The head of the Environment Agency has suggested Brits may need to become “less squeamish” about drinking recycled lavatory water in the future.
Sunny conditions have persisted over the Bank Holiday weekend with London forecasted to be as hot as Lisbon, Portugal over the three-day weekend.
The 10 areas of England still in drought status will remain “very, very dry”, the Met Office said, with a little rain on the cards in the near future.
Despite torrential downpours hitting the UK in August, as of Wednesday, the UK had still had only 46 per cent of the average total rainfall for the month.
The ongoing dry weather has seen drought declared across swathes of England, with parched grass and struggling crops, streams drying up and river, reservoir and aquifer levels low, and hosepipe bans brought in for millions as heatwaves pushed up demand for water.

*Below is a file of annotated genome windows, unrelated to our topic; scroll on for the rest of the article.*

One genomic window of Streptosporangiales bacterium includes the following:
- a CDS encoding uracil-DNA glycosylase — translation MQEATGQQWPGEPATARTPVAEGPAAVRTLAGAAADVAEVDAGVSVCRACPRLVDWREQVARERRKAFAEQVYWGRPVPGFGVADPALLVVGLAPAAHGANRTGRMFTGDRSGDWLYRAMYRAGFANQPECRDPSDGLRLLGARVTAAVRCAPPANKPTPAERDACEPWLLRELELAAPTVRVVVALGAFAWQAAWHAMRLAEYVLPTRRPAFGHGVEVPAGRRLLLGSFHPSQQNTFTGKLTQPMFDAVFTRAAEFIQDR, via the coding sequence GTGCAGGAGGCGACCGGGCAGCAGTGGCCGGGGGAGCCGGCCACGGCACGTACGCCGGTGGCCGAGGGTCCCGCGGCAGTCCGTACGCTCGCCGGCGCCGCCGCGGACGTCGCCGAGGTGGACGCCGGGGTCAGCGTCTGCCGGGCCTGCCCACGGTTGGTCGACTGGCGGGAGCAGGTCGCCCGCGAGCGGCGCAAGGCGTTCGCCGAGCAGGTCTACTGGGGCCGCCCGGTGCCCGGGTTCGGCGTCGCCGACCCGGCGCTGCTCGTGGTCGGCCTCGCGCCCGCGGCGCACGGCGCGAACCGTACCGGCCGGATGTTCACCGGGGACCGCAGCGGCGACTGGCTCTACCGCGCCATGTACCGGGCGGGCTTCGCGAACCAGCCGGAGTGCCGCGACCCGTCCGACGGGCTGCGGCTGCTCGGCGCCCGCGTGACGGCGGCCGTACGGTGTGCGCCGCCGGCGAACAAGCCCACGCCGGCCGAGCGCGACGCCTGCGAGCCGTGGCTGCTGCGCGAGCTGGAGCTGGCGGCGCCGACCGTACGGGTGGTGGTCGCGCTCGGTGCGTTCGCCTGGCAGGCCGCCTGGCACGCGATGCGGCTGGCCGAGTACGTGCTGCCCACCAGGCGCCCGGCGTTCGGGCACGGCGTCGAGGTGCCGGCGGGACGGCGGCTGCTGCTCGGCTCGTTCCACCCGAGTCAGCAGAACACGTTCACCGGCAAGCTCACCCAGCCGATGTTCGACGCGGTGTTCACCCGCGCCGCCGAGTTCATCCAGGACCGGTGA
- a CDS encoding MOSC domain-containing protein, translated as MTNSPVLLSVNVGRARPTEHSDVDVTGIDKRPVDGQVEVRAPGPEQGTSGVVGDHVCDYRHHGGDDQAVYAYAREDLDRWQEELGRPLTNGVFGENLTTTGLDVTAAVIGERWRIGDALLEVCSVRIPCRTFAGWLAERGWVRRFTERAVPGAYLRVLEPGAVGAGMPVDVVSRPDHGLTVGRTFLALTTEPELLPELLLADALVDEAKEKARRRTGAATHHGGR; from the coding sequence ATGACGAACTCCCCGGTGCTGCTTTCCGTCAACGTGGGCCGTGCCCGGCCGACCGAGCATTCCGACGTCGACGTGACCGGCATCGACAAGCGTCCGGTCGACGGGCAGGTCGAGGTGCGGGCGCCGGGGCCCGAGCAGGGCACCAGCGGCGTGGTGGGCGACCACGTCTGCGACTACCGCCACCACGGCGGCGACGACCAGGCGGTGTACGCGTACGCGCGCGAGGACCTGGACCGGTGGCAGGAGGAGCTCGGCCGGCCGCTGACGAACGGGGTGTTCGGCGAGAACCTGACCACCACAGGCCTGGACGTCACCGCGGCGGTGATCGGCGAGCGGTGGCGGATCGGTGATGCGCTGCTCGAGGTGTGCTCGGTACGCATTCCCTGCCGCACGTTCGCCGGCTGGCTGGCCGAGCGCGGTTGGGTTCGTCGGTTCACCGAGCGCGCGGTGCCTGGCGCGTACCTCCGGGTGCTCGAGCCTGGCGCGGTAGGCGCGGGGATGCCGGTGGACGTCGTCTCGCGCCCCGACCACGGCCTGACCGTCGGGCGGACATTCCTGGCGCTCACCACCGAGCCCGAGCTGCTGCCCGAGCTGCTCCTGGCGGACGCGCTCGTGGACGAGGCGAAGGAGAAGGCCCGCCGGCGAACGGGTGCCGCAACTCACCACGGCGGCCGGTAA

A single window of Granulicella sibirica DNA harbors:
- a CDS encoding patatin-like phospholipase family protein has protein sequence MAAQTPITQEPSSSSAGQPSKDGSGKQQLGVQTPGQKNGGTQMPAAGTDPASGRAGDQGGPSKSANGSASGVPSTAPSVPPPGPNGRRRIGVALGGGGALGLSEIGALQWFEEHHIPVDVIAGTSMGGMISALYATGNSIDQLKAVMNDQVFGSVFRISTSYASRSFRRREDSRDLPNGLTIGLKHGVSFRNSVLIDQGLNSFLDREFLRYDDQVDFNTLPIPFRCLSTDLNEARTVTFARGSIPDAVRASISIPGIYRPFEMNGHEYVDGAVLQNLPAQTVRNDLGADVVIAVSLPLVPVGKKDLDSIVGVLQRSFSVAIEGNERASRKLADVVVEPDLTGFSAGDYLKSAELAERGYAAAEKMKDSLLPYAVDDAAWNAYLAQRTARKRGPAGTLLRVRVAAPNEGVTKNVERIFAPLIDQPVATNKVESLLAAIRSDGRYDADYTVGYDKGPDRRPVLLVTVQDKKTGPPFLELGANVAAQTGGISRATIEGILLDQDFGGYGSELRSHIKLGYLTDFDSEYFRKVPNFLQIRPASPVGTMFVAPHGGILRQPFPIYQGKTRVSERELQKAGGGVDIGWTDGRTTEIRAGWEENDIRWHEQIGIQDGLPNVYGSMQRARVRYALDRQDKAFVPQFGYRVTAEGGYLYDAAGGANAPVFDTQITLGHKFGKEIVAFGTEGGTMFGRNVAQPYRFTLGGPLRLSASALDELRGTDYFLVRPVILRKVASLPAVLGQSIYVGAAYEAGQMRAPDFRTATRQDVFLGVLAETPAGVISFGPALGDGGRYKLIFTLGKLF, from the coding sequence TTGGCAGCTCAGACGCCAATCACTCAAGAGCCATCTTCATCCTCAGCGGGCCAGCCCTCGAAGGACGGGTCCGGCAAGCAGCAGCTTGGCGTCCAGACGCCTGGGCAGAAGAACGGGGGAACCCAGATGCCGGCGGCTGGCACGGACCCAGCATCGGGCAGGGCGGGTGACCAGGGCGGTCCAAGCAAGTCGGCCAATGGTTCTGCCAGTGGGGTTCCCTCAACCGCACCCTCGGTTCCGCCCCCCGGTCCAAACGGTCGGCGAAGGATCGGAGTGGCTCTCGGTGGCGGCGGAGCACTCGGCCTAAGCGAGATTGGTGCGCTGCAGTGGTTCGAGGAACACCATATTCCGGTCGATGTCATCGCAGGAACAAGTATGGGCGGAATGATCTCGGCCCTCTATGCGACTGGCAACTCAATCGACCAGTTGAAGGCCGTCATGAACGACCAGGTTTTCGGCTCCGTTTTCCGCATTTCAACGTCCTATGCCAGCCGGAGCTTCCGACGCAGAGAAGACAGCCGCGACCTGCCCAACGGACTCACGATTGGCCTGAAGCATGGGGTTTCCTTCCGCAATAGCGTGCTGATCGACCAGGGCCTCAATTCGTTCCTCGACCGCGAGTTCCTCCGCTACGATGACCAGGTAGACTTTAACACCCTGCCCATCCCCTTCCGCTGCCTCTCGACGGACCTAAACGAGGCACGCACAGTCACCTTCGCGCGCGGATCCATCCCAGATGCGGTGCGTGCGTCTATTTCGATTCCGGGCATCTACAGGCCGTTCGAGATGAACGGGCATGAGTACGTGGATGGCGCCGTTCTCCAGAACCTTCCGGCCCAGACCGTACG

Forecasters are yet to spot a sustained period of above-average rainfall, which is needed to end the drought.
On the back of the dry weather, the head of the Environment Agency has warned that Britons need to be “less squeamish” about drinking recycled lavatory water amid concern about future water supplies.
Writing in the Sunday Times, Sir James Bevan says that reprocessing water from sewage treatment to make it drinkable must form part of conservation efforts – or the UK “will face the threat of shortages in as little as 20 years”.
He describes the process as “perfectly safe and healthy” but acknowledges it’s “not something many people fancy”.